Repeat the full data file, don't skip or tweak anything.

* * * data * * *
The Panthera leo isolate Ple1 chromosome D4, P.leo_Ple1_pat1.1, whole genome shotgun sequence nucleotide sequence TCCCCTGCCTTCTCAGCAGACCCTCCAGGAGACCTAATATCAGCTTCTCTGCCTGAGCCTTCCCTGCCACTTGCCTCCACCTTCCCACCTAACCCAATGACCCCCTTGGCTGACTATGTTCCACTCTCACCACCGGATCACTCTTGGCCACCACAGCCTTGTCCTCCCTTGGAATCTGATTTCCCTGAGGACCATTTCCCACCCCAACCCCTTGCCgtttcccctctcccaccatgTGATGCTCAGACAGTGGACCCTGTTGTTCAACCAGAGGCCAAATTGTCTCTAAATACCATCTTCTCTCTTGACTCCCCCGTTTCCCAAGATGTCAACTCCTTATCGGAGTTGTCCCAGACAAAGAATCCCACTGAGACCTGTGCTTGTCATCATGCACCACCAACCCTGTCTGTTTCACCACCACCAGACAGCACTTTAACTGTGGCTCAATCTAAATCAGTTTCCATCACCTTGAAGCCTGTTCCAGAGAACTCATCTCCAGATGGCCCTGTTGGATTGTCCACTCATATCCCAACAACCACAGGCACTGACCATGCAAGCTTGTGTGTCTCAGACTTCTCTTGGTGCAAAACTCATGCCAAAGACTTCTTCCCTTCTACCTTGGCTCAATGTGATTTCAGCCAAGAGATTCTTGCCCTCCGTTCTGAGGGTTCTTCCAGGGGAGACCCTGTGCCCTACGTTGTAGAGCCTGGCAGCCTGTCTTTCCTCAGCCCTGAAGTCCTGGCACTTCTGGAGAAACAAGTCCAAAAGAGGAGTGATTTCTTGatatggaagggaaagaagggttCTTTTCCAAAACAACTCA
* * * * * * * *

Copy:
The Panthera leo isolate Ple1 chromosome D4, P.leo_Ple1_pat1.1, whole genome shotgun sequence nucleotide sequence TCCCCTGCCTTCTCAGCAGACCCTCCAGGAGACCTAATATCAGCTTCTCTGCCTGAGCCTTCCCTGCCACTTGCCTCCACCTTCCCACCTAACCCAATGACCCCCTTGGCTGACTATGTTCCACTCTCACCACCGGATCACTCTTGGCCACCACAGCCTTGTCCTCCCTTGGAATCTGATTTCCCTGAGGACCATTTCCCACCCCAACCCCTTGCCgtttcccctctcccaccatgTGATGCTCAGACAGTGGACCCTGTTGTTCAACCAGAGGCCAAATTGTCTCTAAATACCATCTTCTCTCTTGACTCCCCCGTTTCCCAAGATGTCAACTCCTTATCGGAGTTGTCCCAGACAAAGAATCCCACTGAGACCTGTGCTTGTCATCATGCACCACCAACCCTGTCTGTTTCACCACCACCAGACAGCACTTTAACTGTGGCTCAATCTAAATCAGTTTCCATCACCTTGAAGCCTGTTCCAGAGAACTCATCTCCAGATGGCCCTGTTGGATTGTCCACTCATATCCCAACAACCACAGGCACTGACCATGCAAGCTTGTGTGTCTCAGACTTCTCTTGGTGCAAAACTCATGCCAAAGACTTCTTCCCTTCTACCTTGGCTCAATGTGATTTCAGCCAAGAGATTCTTGCCCTCCGTTCTGAGGGTTCTTCCAGGGGAGACCCTGTGCCCTACGTTGTAGAGCCTGGCAGCCTGTCTTTCCTCAGCCCTGAAGTCCTGGCACTTCTGGAGAAACAAGTCCAAAAGAGGAGTGATTTCTTGatatggaagggaaagaagggttCTTTTCCAAAACAACTCA